It is true of the current python version, and of that of Python 3. The docs for python 2.6 and the docs for Python 3 both say:

There are two types of integers: [...] Integers (int) [...] Booleans (bool)

and in the boolean subsection:

Booleans: These represent the truth values False and True [...] Boolean values behave like the values 0 and 1, respectively, in almost all contexts, the exception being that when converted to a string, the strings "False" or "True" are returned, respectively.

There is also, for Python 2:

In numeric contexts (for example when used as the argument to an arithmetic operator), they [False and True] behave like the integers 0 and 1, respectively.

So booleans are explicitly considered as integers in Python 2.6 and 3.

So you're safe until Python 4 comes along. ;-)

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    0 == 0.0 returns True while ['zero', 'one'][0.0] fails. ['zero', 'one'][False] works because bool is a subclass of int. (int.__subclasses__() returns [<type 'bool'>]) – luc May 4 '10 at 9:23
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    Nitpick: any object that provides an __index__ method can be used as a list index; not just subclasses of int or long. – Mark Dickinson May 4 '10 at 10:02
  • Ah yes, it's there too. But it would be better not to link to the Python 3.0 documentation: 3.0 is dead. :) – Mark Dickinson May 9 '10 at 16:21
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    Re: "In Python 2.x this is not guaranteed as it is possible for True and False to be reassigned". IMHO, while this is true, anyone who reassigns True or False deserves whatever strange consequences they get. Specifically, storing True before the reassignment and then comparing the result to True after reassignment would break. a = True; True = 'i am an idiot'; a == True => False. Other than such reassignment, the default values are standardized as 0 and 1, and I believe it is common practice to depend on that; e.g. to index into a two-element array, where [0] holds the false case, [1] true. – ToolmakerSteve Jan 20 '14 at 21:45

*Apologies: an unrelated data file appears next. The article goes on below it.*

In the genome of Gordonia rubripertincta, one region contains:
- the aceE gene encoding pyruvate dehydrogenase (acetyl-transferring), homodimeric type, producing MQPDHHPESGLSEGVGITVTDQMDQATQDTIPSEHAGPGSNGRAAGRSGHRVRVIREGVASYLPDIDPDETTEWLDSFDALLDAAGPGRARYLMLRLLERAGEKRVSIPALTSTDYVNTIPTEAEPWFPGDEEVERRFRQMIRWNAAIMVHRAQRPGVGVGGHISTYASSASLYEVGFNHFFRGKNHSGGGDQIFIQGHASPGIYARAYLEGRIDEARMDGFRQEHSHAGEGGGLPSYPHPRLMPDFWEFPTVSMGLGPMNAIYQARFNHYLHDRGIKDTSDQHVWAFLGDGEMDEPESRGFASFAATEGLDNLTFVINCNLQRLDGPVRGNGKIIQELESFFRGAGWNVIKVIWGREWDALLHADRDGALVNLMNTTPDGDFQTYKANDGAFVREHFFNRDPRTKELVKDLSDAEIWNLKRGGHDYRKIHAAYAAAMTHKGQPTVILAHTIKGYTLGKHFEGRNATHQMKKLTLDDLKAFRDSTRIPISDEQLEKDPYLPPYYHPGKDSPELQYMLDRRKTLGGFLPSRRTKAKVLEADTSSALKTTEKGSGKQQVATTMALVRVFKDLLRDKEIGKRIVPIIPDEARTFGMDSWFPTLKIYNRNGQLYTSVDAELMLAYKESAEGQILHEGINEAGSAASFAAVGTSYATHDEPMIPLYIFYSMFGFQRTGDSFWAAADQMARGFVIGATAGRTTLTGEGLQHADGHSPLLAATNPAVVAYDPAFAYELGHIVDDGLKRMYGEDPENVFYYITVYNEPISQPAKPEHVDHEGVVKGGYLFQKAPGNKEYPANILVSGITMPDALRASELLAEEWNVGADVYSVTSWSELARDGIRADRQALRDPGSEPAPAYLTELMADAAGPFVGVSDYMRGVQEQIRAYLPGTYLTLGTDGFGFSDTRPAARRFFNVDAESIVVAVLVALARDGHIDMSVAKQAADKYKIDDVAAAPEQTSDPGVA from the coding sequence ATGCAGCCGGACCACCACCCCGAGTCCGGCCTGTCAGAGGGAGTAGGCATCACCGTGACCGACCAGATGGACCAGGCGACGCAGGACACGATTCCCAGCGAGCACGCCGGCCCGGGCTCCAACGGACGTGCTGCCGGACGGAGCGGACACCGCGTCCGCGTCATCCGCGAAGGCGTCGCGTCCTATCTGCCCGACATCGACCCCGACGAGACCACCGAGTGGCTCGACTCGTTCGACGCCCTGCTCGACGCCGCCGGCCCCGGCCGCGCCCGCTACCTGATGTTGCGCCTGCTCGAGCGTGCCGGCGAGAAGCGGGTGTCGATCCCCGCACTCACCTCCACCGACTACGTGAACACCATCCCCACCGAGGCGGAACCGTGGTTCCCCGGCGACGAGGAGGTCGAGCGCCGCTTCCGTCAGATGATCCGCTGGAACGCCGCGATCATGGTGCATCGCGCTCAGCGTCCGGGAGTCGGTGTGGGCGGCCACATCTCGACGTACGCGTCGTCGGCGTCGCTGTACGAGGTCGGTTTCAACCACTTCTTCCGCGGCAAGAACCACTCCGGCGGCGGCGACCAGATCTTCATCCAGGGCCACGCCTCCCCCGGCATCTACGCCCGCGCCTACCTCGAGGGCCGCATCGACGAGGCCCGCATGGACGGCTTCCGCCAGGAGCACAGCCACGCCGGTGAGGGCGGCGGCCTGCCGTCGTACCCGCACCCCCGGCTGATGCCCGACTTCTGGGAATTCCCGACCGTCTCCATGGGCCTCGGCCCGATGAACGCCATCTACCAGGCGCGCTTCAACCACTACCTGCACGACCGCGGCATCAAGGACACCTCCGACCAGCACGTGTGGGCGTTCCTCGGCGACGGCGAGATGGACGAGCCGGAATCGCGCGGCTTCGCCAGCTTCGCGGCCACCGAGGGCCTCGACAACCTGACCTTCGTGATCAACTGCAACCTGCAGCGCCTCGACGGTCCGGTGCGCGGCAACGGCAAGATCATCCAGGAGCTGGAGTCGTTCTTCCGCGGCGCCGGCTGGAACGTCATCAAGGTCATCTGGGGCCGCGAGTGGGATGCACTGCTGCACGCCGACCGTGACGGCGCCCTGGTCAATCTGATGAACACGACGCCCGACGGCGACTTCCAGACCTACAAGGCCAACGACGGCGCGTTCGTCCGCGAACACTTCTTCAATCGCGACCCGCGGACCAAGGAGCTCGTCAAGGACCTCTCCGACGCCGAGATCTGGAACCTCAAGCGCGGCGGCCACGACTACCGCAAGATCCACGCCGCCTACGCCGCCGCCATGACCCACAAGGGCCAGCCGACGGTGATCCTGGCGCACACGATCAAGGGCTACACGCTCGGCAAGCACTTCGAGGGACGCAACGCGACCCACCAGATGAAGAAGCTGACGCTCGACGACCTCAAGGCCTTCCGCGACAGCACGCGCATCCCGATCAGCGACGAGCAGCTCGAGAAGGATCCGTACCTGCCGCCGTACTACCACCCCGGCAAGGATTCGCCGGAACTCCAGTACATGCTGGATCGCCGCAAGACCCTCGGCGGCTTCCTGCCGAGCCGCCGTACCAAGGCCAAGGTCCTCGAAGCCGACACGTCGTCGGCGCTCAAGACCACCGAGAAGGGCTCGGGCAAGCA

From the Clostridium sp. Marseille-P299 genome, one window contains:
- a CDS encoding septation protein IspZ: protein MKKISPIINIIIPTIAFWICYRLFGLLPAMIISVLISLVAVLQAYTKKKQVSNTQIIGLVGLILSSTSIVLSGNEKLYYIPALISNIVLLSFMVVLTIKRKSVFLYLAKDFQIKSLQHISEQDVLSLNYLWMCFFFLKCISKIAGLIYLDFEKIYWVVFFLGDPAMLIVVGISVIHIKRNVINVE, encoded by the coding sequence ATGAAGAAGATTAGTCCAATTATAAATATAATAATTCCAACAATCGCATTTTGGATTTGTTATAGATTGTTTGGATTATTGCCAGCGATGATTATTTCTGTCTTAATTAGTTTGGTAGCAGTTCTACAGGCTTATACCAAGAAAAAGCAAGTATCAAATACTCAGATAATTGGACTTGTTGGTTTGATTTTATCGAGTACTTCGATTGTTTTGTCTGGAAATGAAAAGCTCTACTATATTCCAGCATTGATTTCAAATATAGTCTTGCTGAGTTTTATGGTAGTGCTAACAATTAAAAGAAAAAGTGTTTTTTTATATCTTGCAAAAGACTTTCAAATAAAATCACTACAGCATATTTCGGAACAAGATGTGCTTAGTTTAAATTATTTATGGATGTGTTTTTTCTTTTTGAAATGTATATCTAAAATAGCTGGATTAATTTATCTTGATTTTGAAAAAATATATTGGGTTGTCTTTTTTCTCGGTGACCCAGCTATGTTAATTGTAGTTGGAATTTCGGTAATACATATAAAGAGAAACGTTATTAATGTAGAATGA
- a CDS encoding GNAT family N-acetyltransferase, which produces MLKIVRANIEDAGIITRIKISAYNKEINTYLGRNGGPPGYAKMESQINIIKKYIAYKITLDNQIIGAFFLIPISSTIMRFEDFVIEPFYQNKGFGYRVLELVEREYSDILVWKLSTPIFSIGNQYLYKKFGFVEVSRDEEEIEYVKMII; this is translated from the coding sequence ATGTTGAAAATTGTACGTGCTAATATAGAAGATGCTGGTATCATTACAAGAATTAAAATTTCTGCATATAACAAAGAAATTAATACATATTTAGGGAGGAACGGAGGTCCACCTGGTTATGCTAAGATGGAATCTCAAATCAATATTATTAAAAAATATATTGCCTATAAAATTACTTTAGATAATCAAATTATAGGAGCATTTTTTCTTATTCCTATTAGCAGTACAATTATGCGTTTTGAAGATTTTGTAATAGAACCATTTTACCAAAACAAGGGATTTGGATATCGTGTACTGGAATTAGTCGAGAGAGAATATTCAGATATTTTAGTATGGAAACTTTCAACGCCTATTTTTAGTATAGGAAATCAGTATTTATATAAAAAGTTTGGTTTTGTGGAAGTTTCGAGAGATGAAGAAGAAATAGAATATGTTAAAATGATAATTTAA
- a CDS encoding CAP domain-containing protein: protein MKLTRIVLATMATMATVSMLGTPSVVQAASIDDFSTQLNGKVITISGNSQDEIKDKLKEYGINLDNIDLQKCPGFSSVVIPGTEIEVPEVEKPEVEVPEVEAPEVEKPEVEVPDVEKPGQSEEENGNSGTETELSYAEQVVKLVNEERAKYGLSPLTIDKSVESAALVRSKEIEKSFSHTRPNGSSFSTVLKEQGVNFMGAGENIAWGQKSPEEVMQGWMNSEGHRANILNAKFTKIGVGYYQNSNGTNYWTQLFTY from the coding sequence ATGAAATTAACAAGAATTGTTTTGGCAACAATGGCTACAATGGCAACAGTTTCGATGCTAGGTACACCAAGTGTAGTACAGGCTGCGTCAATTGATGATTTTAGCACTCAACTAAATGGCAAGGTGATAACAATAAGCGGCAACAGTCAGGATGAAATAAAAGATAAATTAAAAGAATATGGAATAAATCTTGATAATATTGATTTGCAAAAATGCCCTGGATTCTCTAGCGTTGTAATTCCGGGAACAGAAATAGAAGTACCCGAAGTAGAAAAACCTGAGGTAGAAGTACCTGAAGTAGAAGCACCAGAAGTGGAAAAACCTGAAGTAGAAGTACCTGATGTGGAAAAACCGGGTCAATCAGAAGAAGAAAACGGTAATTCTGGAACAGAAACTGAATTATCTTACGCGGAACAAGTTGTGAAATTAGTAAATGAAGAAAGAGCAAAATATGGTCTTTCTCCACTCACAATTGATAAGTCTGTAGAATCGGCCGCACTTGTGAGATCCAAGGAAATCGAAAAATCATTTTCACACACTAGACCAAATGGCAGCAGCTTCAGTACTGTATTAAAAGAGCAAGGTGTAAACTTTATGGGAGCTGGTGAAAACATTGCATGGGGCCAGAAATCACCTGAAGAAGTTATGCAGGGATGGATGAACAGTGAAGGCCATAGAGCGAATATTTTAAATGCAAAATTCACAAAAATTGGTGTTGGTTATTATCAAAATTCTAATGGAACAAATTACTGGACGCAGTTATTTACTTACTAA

• I just noticed another official confirmation of the fact that True can in practice be considered like 1 and False 0: docs.python.org/2/library/stdtypes.html#boolean-values. I'm adding this to this answer. – Eric O Lebigot 2 days ago

Link to the PEP discussing the new bool type in Python 2.3: http://www.python.org/dev/peps/pep-0285/.

When converting a bool to an int, the integer value is always 0 or 1, but when converting an int to a bool, the boolean value is True for all integers except 0.

>>> int(False)
>>> int(True)
>>> bool(5)
>>> bool(-5)
>>> bool(0)

In Python 2.x, it is not guaranteed at all:

>>> False = 5
>>> 0 == False

So it could change. In Python 3.x, True, False, and None are reserved words, so the above code would not work.

In general, with booleans you should assume that while False will always have an integer value of 0 (so long as you don't change it, as above), True could have any other value. I wouldn't necessarily rely on any guarantee that True==1, but on Python 3.x, this will always be the case, no matter what.

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    Re " True could have any other value. I wouldn't necessarily rely on any guarantee that True==1". Actually, you CAN rely on True==1, as per python.org/dev/peps/pep-0285 , and spec docs.python.org/2/reference/… "Boolean values behave like the values 0 and 1, respectively, in almost all contexts..." I'm not saying it is impossible to override this in Py 2 by reassigning True or False, but I am saying that unless some programmer on your project is an idiot and does such a reassignment, the behavior is guaranteed. – ToolmakerSteve Jan 20 '14 at 21:53